The Council is paying a fair price for good quality care services; it is meeting the national living wage, it has more responsibility for children with special educational needs and disabilities, and it is helping more families struggling with low income. This all adds greater pressures onto the system in terms of social care and accommodation costs.
Cllr Gerrish added: “Our role as a universal provider is changing, so the way we work has to change. As part of this, we are aiming for better-integrated services with the NHS around adult care. And we have to ensure our statutory functions are maintained – even if they are delivered differently.
“We also need to be more creative in the way we help our local economy grow and we are working hard to find innovative ways to raise income and become more self-sufficient by investing in the local economy, bringing in new jobs and making the most of our commercial estate and heritage services to raise income.”
The Council wants to hear people’s views on how best the authority can meet the pressures on its budget, people are invited to one of the Council’s local area forums on:
- 15th Nov – Freshford Village Memorial Hall, 6pm
- 22nd Nov – The Kaposvar Room, Guildhall, Bath, 6pm
- 27th Nov – Council Chamber, Guildhall, Bath, 6pm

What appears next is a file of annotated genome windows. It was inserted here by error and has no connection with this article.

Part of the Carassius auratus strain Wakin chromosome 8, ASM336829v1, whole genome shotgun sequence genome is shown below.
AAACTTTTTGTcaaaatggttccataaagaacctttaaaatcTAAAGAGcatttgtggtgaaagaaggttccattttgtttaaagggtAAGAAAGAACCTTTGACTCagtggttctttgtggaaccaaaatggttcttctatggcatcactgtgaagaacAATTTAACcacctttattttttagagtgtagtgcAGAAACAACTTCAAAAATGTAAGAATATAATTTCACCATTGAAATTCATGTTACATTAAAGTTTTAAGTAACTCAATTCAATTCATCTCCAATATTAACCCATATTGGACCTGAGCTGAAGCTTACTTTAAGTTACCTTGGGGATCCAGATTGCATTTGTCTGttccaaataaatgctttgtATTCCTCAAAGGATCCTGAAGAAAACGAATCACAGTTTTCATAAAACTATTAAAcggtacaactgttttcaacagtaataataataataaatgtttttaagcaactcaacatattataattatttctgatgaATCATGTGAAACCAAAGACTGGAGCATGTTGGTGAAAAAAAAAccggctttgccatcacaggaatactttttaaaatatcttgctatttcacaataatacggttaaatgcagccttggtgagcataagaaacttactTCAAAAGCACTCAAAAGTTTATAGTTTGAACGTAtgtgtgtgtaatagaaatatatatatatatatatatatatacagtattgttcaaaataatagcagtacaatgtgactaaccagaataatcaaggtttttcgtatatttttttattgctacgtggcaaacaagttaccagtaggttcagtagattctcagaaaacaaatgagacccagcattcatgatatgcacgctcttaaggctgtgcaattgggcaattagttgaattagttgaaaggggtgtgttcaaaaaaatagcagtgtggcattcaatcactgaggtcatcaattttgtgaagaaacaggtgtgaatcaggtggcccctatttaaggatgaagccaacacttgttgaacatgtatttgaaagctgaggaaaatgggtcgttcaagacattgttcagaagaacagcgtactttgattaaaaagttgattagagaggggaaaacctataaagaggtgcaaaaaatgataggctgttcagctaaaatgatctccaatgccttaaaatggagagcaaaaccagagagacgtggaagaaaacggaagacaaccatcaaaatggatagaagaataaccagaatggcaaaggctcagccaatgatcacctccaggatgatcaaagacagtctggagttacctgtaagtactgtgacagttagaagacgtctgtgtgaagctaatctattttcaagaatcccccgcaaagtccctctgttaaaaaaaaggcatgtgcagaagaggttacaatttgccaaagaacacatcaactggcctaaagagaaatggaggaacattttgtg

- 29th Nov – Midsomer Norton Town Hall (TBC), 6pm
- 30th Nov – Community Space, Keynsham, 6:30pm
- 4th Dec – Chew Valley School, Chew Magna, 6pm.
For your information:
Bath & North East Somerset Council says it has a good track record of managing to live within its means:
- Reducing its estate and overheads (buildings and offices)
- Proposing new ways to deliver services, rather than cutting them
- Improving technology to streamline operations
- Working with other authorities and CCG to be more efficient in social care services
- Supporting the new West of England Combined Authority which is bringing significant investment to the district
- Finding innovative ways to increase income in our commercial estate, heritage services and property development company
- Successfully bidding for grants.
- The Council has secured investment of £10m into Keynsham Leisure Centre.
- It has also secured investment of £10.8m into Bath Leisure Centre.
- It is delivering against £70m of West of England investment in the Bath & Somer Valley Enterprise Zone which will deliver up to 9,000 local jobs including :
o £36m to facilitate the delivery of Bath Quays and up to 20,000sqm of new modern office space
o £10m on flood mitigation and enabling infrastructure for Bath Western Riverside which will deliver more than 2,000 new homes
o £18.5m for new and expanded primary school provision
o 95% of families get their preferred primary school places
o Secured more than £6m worth on investment from the West of England to improve adult skills and local infrastructure
o Children’s Services rated as Good
o Adoption Services are rated as Outstanding
o Rehabilitation services have helped nine out of 10 older people leaving hospital to still be at home three months after discharge.